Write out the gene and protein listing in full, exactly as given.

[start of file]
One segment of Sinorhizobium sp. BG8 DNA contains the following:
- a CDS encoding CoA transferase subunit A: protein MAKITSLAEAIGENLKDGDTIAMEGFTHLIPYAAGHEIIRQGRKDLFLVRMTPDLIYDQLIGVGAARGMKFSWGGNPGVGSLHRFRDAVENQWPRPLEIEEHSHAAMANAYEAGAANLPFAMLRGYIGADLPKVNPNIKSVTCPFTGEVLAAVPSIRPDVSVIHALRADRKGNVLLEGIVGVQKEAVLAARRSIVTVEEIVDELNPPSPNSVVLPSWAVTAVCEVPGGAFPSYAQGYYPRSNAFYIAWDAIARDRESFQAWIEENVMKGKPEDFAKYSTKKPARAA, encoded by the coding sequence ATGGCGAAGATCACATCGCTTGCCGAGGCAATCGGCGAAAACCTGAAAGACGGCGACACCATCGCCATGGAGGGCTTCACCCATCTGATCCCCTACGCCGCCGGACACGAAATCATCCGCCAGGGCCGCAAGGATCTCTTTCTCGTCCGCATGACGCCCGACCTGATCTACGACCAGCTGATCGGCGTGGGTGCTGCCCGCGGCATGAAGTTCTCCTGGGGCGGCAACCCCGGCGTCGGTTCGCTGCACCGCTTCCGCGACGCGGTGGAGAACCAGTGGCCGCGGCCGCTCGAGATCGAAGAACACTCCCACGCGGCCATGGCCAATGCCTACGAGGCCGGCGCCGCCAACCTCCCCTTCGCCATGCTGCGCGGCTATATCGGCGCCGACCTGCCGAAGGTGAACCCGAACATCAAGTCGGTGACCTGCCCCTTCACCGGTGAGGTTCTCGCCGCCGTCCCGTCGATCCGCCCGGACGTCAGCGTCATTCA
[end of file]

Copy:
One segment of Sinorhizobium sp. BG8 DNA contains the following:
- a CDS encoding CoA transferase subunit A: protein MAKITSLAEAIGENLKDGDTIAMEGFTHLIPYAAGHEIIRQGRKDLFLVRMTPDLIYDQLIGVGAARGMKFSWGGNPGVGSLHRFRDAVENQWPRPLEIEEHSHAAMANAYEAGAANLPFAMLRGYIGADLPKVNPNIKSVTCPFTGEVLAAVPSIRPDVSVIHALRADRKGNVLLEGIVGVQKEAVLAARRSIVTVEEIVDELNPPSPNSVVLPSWAVTAVCEVPGGAFPSYAQGYYPRSNAFYIAWDAIARDRESFQAWIEENVMKGKPEDFAKYSTKKPARAA, encoded by the coding sequence ATGGCGAAGATCACATCGCTTGCCGAGGCAATCGGCGAAAACCTGAAAGACGGCGACACCATCGCCATGGAGGGCTTCACCCATCTGATCCCCTACGCCGCCGGACACGAAATCATCCGCCAGGGCCGCAAGGATCTCTTTCTCGTCCGCATGACGCCCGACCTGATCTACGACCAGCTGATCGGCGTGGGTGCTGCCCGCGGCATGAAGTTCTCCTGGGGCGGCAACCCCGGCGTCGGTTCGCTGCACCGCTTCCGCGACGCGGTGGAGAACCAGTGGCCGCGGCCGCTCGAGATCGAAGAACACTCCCACGCGGCCATGGCCAATGCCTACGAGGCCGGCGCCGCCAACCTCCCCTTCGCCATGCTGCGCGGCTATATCGGCGCCGACCTGCCGAAGGTGAACCCGAACATCAAGTCGGTGACCTGCCCCTTCACCGGTGAGGTTCTCGCCGCCGTCCCGTCGATCCGCCCGGACGTCAGCGTCATTCA